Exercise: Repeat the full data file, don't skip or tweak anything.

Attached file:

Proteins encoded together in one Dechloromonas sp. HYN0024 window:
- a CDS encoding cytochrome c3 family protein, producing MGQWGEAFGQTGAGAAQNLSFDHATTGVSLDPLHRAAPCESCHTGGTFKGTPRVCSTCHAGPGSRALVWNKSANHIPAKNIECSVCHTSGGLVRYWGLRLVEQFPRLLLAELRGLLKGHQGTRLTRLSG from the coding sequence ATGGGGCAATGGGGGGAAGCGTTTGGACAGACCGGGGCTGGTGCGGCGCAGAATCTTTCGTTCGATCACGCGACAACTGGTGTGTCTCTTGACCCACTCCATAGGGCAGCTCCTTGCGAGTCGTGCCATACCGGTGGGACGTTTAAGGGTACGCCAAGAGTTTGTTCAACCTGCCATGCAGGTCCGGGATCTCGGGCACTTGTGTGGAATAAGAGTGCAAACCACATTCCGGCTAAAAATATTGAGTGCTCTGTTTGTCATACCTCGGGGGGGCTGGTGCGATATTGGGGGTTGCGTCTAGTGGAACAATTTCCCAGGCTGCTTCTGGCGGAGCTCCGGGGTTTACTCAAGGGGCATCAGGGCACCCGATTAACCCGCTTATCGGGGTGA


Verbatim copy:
Proteins encoded together in one Dechloromonas sp. HYN0024 window:
- a CDS encoding cytochrome c3 family protein, producing MGQWGEAFGQTGAGAAQNLSFDHATTGVSLDPLHRAAPCESCHTGGTFKGTPRVCSTCHAGPGSRALVWNKSANHIPAKNIECSVCHTSGGLVRYWGLRLVEQFPRLLLAELRGLLKGHQGTRLTRLSG from the coding sequence ATGGGGCAATGGGGGGAAGCGTTTGGACAGACCGGGGCTGGTGCGGCGCAGAATCTTTCGTTCGATCACGCGACAACTGGTGTGTCTCTTGACCCACTCCATAGGGCAGCTCCTTGCGAGTCGTGCCATACCGGTGGGACGTTTAAGGGTACGCCAAGAGTTTGTTCAACCTGCCATGCAGGTCCGGGATCTCGGGCACTTGTGTGGAATAAGAGTGCAAACCACATTCCGGCTAAAAATATTGAGTGCTCTGTTTGTCATACCTCGGGGGGGCTGGTGCGATATTGGGGGTTGCGTCTAGTGGAACAATTTCCCAGGCTGCTTCTGGCGGAGCTCCGGGGTTTACTCAAGGGGCATCAGGGCACCCGATTAACCCGCTTATCGGGGTGA